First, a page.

One downside to the upswing in the number of comedians is that, at this point, many are almost interchangeable: A comic has to be enormously unusual these days to transcend the burgeoning ranks of nameless, generic wiseacres. Judy Tenuta is--and does--as she demonstrated unequivocally Tuesday in her Irvine Improvisation debut.
Sporting some sort of pink and white prom gown-from-hell spruced with silver lame, Tenuta glided regally toward the stage to the strains of heavenly music pouring from the PA, rubbed her nostrils briefly and then ran that hand over a guy's head in the front row, gracefully sashayed and pirouetted around the stage and then spoke her first words--"Hey, pigs, let's party"--punctuated with a riff from her accordion.
It's doubtful that anyone left this show fuzzy on the headliner's name (at least her first name). For one thing, her accordion is labeled "Judy." And throughout the show, longtime devotees and enthusiastic new converts to this bizzaro religion--Judyism--chant her name in strange, Munchin-like hosanna ("Ju-dee").
Her act is every bit as memorable. After more than a decade of knocking around the stand-up circuit, Tenuta has forged a very distinctive character: The Petite Flower. Her alternate handles include Giver Goddess, Fashion Plate Saint and Empress of Elvis Impersonators. One that hasn't made the list yet but should be near the top is Siren of Sarcasm. Because while today's better-known character comics--Emo Philips, Pee-Wee Herman--project a childlike sensibility, Tenuta's attitude is far more aligned with adolescence. She's a smart aleck. She pops her chewing gum. She calls people names (Pseudo-Virgin, Stud-Puppet, Porno-Pockets, Robo-Crotch, et al). She must have the last word. And nothing is too facetious, mean or outrageous to say.
Her persona is so enchanting that it carried her Tuesday despite a surprising amount of comparatively pedestrian material. The combination of edgy disposition and theatrical, wildly imaginative presentation made for a wholly unique blend of fanciful escapism and trenchant reality.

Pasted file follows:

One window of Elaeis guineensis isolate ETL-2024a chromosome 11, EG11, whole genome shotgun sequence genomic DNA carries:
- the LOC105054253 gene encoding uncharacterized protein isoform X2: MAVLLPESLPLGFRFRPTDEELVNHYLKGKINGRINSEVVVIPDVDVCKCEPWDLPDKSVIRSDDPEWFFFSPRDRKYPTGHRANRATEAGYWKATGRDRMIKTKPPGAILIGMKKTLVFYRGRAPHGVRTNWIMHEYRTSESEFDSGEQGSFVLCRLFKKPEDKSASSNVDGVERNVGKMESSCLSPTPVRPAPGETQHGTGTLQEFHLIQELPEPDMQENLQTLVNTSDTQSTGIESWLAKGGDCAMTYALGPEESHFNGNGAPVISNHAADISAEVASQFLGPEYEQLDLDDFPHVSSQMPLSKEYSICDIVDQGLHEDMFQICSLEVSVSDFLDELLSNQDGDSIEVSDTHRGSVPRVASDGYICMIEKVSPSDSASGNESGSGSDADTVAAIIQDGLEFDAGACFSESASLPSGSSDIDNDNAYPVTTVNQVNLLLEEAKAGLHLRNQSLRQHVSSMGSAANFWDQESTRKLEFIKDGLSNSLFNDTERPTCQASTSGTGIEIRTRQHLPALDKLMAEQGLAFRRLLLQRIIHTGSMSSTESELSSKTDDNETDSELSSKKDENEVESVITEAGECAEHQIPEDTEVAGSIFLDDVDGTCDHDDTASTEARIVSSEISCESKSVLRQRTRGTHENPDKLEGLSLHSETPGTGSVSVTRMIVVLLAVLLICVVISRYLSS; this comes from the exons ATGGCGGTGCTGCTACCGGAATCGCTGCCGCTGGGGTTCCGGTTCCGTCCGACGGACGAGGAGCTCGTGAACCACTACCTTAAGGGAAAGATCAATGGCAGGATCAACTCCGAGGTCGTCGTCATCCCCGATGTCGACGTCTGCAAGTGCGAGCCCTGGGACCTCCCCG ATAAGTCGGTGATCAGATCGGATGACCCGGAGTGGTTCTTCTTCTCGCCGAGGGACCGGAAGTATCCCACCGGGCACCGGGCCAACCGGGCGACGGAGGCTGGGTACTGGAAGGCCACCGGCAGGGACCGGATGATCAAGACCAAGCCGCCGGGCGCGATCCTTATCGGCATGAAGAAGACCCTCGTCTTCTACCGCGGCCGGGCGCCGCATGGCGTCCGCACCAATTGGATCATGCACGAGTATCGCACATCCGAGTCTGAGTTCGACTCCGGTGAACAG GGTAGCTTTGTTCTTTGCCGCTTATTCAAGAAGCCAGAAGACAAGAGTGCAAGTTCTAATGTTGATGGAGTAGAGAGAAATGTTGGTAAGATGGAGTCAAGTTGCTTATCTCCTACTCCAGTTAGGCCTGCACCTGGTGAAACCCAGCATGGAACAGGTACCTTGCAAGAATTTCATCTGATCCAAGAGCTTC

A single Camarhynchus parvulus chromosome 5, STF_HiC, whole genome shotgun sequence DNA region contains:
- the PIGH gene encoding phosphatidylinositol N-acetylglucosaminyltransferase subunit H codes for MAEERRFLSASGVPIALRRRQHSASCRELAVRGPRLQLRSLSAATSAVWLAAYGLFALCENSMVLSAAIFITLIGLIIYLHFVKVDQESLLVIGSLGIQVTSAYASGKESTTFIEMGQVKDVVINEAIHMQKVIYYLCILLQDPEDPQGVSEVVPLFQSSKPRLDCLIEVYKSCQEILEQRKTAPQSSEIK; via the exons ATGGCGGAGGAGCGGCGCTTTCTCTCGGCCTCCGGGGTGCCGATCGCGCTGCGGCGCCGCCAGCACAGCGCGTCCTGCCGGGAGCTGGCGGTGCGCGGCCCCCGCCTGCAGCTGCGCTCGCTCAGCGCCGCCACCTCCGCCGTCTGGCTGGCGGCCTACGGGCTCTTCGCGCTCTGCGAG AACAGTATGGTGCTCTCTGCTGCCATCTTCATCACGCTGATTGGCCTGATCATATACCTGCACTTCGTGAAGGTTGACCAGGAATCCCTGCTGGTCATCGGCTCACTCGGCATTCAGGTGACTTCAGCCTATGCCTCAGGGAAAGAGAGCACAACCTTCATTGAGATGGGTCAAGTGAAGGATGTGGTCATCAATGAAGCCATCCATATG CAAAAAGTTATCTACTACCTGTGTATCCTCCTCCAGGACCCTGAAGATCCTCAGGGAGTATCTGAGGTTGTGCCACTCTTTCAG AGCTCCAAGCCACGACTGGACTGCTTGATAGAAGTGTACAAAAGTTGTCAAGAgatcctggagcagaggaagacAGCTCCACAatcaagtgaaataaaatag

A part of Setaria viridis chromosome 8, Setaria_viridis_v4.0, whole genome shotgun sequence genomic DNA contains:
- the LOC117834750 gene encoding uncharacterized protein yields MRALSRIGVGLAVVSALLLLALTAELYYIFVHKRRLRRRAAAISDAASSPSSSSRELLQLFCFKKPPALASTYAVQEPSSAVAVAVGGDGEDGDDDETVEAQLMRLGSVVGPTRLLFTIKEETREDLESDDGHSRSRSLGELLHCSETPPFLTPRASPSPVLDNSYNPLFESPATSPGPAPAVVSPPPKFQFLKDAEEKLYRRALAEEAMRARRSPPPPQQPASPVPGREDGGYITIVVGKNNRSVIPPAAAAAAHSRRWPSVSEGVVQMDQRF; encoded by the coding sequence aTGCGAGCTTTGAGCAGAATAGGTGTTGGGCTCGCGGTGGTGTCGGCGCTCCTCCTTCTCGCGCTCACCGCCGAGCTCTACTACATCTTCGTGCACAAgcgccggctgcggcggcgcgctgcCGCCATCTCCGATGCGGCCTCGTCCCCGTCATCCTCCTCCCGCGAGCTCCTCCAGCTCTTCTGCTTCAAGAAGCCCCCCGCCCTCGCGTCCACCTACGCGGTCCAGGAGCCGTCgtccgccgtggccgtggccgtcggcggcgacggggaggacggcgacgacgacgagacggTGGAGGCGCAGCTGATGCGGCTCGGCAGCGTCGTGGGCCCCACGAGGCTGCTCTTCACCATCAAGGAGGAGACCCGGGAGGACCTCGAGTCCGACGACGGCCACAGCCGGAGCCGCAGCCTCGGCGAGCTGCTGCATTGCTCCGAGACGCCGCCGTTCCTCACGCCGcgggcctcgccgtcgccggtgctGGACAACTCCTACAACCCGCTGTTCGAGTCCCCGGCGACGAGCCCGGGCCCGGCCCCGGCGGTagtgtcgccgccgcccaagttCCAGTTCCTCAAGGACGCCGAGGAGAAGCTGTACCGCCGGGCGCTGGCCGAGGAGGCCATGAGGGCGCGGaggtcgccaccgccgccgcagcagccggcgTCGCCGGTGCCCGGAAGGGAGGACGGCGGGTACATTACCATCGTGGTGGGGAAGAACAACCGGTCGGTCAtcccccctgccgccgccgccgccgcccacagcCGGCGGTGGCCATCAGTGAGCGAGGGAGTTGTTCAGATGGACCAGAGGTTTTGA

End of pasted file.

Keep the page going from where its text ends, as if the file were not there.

Her topics included romance, George Bush and the Catholic church, of which she is particularly contemptuous. Spinning one yarn about a priest, she said, "Like this guy's not going to go cruising for Cub Scouts." In a later anecdote about switching communion wafers for cookies: "Come on, father. If you were God, what would you rather taste like--cardboard or Chips Ahoy?"
There were other no-holds-barred barbs. Aware that she was in a politically conservative enclave, she seemed to delight in Republican-ribbing and Bush-bashing.
"My Mom said, 'Why can't you be more like (your sister) Blambo. She's a Special Ed teacher.' I said, 'Yeah, mom, like I have time to teach jumping jacks to Republicans.' "
The inevitable groans just encouraged her: "I love George Bush. Tell me this guy doesn't suffer from Reaganheimer's Disease. He can't even remember when Pearl Harbor Day was. Let's give this guy a job where accuracy is not involved, like a TV weatherman. . . . Plus I love his wife, Babs. Tell me this broad's not a year older than God's parents."
This last kind of joke, along others such as a long piece on her obese roommate, sustain that distinctive adolescent sensibility but too often they descend into fairly stock stand-up. You can't help but wonder if she's slumming--especially when she follows up with something fresh and wonderfully out-there, like "What scares me is when you're forced to be nice to some paranoid schizophrenic, just 'cause she lives in your body."
But Tenuta is so much fun to watch that even if she maintains the status quo, plenty more folks are going to embrace Judyism.
Headlining a first-rate bill that also includes Fran Solomita and John Padon, Tenuta continues through Sunday.
The Improv is at 4255 Campus Drive, Irvine. Show times: 8 p.m. Thursday and Sunday, 8:30 and 10:30 p.m. Friday, 8 and 10:30 p.m. Saturday. Tickets: $8 to 12. Information: (714) 854-5455.